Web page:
Spiritual Fitness

Last week we began a new series entitled Fit for Life . We looked at natural fitness and how it is a result of specific habits of living such as a good diet and regular exercise. In the same way, spiritual fitness is a result of specific spiritual exercises such as prayer, reading the Word and obedience. God’s Word, as revealed in the Bible, is to be our ‘daily bread’ (Matt.4:4). In the same way that we need food every day to be healthy and strong so we need to daily feed upon God’s Word to us. Then as we apply it to our lives we are adding exercise to healthy food, which results in good health and spiritual fitness.

Observations about Bible Reading 

  1. Why a Book? God chooses to reveal himself to people through a variety of ways – through creation, through direct contact, through the coming of Jesus to earth, through the Holy Spirit and through the Scriptures as recorded in the Bible. Why a book? If you think about it, relationships are made possible and enhanced by communication and communication occurs primarily through language. For you to know me I have to make a choice to reveal myself to you and I do that primarily through language. Through words you can begin to know who I am, where I’ve come from, what I like and what I dislike and what I’m interested in. You start to get to know me as a person.

    We serve a God who reveals himself to us so we can know him. He does this through language – God speaks. God used words to create the world and to create us. Then he uses words to speak to us – to relate to us as persons.

    God’s revelation to us begins with the spoken word but the weakness of the spoken word is that is can easily be forgotten and only those who hear it directly receive the information. However, once it is written down it can be passed on to others and the impact of those words spreads. Written communication is also highly accurate and the margin for error is very low when it is passed on compared to verbal communication. An experience with God can be incredible but it is easily lost and it can’t be passed on so others can experience it to. In contrast, an experience or spoken word recorded in writing lives on for all who would read. It is a ‘more sure’ thing (see 2 Peter 1:16-21).

  2. What Kind of a Book is it? The Bible is primarily a story book. It is not a myth, but a true story of what God has done, and is doing, in history. The Bible is not just an instruction book – though it does contain instructions and rules. The Bible is a story - a grand, epic narrative with three main acts: creation, fall and redemption. The Bible contains laws, songs, wise sayings, prophecies, prayers and visions, but these are all parts of the overall story.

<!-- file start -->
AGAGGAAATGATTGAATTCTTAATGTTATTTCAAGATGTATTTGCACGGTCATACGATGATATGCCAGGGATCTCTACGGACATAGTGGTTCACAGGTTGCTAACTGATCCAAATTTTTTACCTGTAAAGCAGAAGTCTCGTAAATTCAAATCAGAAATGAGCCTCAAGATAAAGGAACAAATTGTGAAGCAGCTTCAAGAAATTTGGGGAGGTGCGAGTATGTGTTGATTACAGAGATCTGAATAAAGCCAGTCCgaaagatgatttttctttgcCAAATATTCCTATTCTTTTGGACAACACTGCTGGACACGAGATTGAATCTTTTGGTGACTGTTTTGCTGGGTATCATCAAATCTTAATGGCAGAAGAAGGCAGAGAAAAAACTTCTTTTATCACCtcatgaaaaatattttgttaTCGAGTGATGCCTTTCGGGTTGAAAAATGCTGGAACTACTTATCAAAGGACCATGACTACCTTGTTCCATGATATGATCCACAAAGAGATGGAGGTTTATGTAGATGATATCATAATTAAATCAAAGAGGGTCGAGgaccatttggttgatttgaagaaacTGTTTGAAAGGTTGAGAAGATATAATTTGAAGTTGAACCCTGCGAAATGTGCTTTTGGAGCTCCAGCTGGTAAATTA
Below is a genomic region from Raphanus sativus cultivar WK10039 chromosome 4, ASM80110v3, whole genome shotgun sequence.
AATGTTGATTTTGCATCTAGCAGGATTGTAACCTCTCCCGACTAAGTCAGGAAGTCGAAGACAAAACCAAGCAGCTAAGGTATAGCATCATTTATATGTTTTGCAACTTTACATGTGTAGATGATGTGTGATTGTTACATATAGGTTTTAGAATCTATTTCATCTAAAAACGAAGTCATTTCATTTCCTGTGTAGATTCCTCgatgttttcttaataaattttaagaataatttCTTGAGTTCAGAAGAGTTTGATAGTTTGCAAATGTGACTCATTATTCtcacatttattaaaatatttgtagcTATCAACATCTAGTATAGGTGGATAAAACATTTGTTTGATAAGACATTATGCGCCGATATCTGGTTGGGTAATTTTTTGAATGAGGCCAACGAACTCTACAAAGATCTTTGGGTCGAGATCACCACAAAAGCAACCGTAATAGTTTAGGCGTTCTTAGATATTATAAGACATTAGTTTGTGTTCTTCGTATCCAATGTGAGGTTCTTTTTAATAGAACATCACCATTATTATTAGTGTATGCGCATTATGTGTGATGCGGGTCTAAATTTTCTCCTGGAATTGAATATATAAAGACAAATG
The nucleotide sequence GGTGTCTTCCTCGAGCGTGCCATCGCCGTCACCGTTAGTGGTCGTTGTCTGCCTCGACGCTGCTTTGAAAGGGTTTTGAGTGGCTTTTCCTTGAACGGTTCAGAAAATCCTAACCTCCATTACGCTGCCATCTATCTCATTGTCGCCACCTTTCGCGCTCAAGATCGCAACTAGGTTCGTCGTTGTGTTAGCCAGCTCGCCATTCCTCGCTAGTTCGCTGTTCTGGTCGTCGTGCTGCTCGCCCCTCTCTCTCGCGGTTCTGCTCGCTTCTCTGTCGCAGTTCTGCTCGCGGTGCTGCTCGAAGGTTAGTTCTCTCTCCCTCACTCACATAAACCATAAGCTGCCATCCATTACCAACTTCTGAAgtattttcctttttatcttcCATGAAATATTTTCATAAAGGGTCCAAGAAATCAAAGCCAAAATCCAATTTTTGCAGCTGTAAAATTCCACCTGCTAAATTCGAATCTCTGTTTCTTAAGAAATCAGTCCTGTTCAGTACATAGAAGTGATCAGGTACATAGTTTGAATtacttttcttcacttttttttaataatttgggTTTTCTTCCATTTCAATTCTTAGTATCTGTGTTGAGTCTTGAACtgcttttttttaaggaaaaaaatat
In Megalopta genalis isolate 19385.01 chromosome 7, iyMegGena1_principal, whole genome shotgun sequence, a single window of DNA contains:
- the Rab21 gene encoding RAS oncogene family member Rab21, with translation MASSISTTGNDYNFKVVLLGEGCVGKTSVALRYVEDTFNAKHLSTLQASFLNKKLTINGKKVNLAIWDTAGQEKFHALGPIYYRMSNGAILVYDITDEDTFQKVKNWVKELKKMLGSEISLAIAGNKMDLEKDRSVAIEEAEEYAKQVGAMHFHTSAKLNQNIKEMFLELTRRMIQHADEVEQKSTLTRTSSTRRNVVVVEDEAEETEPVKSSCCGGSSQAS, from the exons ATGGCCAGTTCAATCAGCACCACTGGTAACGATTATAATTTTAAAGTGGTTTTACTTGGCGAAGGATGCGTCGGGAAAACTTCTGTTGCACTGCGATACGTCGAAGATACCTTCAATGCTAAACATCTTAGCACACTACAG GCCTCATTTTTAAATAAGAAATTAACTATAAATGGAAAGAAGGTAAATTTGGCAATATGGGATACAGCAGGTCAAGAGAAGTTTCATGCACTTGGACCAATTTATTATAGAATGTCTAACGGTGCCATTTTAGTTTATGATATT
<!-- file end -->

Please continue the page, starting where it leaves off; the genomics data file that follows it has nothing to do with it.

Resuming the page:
In many ways, the Bible is a love story - a love story in which we are invited to take part. It is like a novel, in which, though the scene is set, the plot well developed, and the ending planned and in sight, there is still some way to go, and we are invited to become living, participating, intelligent and decision-making characters within the story as it moves towards its destination.(1)

  3. How Should We Read? So how do we read the Bible … like a newspaper, an encyclopaedia or a textbook? It is easy for Bible reading to degenerate into merely an intellectual exercise OR for the Bible to become just a practical guide for living or a source of personal inspiration for us in our time of need. As good as these things may be they fall short of the primary purpose of God’s Word and that is to be a place of communication with a personal God (see Jn.5:39-40). God is what the book is about and we need to come to the Bible on his terms, not ours. The Bible is person to person communication. It is not just information but rather it is a book of revelation – God revealing himself and his ways to us, not so much telling us something, but showing himself. John was told to ‘eat the book’. This is a good metaphor for Bible reading – don’t just read it, get it on the inside of you (see Rev.10:9-10).(2)

SOAP – Washing by the Word 

There are many metaphors that the Bible uses for God’s Word. As we have already seen, God’s Word is like ‘bread’ or food for our life and health. In other parts of Scripture it is likened to a seed (Lk.8:11), to fire (Jer.23:29), to a hammer (Jer.23:29), to a mirror (Jas.1:22-25) and even to water that helps to wash us and make us clean (Eph.5:26). We’re going to use the word SOAP as an acronym (3) for reading God’s Word devotionally – so we can hear his voice, get to know him and do what he tells us.